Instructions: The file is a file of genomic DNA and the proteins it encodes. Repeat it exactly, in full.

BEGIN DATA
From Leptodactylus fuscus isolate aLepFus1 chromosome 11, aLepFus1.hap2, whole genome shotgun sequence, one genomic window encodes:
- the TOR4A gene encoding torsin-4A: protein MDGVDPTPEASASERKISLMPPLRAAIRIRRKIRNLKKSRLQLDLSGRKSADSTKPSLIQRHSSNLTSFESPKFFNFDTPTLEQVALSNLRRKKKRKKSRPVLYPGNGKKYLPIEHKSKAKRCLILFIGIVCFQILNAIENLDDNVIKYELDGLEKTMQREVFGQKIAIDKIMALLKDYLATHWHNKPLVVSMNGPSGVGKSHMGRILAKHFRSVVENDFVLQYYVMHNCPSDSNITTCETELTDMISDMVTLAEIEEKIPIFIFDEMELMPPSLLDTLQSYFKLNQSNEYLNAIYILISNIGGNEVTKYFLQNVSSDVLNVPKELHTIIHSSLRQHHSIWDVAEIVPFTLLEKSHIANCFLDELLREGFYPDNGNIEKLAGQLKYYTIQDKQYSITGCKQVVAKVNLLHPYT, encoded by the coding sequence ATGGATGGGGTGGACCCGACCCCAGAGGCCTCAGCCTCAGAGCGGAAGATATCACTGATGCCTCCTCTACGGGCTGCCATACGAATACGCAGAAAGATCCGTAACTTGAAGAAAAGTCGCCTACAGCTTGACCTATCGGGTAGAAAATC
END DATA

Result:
From Leptodactylus fuscus isolate aLepFus1 chromosome 11, aLepFus1.hap2, whole genome shotgun sequence, one genomic window encodes:
- the TOR4A gene encoding torsin-4A: protein MDGVDPTPEASASERKISLMPPLRAAIRIRRKIRNLKKSRLQLDLSGRKSADSTKPSLIQRHSSNLTSFESPKFFNFDTPTLEQVALSNLRRKKKRKKSRPVLYPGNGKKYLPIEHKSKAKRCLILFIGIVCFQILNAIENLDDNVIKYELDGLEKTMQREVFGQKIAIDKIMALLKDYLATHWHNKPLVVSMNGPSGVGKSHMGRILAKHFRSVVENDFVLQYYVMHNCPSDSNITTCETELTDMISDMVTLAEIEEKIPIFIFDEMELMPPSLLDTLQSYFKLNQSNEYLNAIYILISNIGGNEVTKYFLQNVSSDVLNVPKELHTIIHSSLRQHHSIWDVAEIVPFTLLEKSHIANCFLDELLREGFYPDNGNIEKLAGQLKYYTIQDKQYSITGCKQVVAKVNLLHPYT, encoded by the coding sequence ATGGATGGGGTGGACCCGACCCCAGAGGCCTCAGCCTCAGAGCGGAAGATATCACTGATGCCTCCTCTACGGGCTGCCATACGAATACGCAGAAAGATCCGTAACTTGAAGAAAAGTCGCCTACAGCTTGACCTATCGGGTAGAAAATC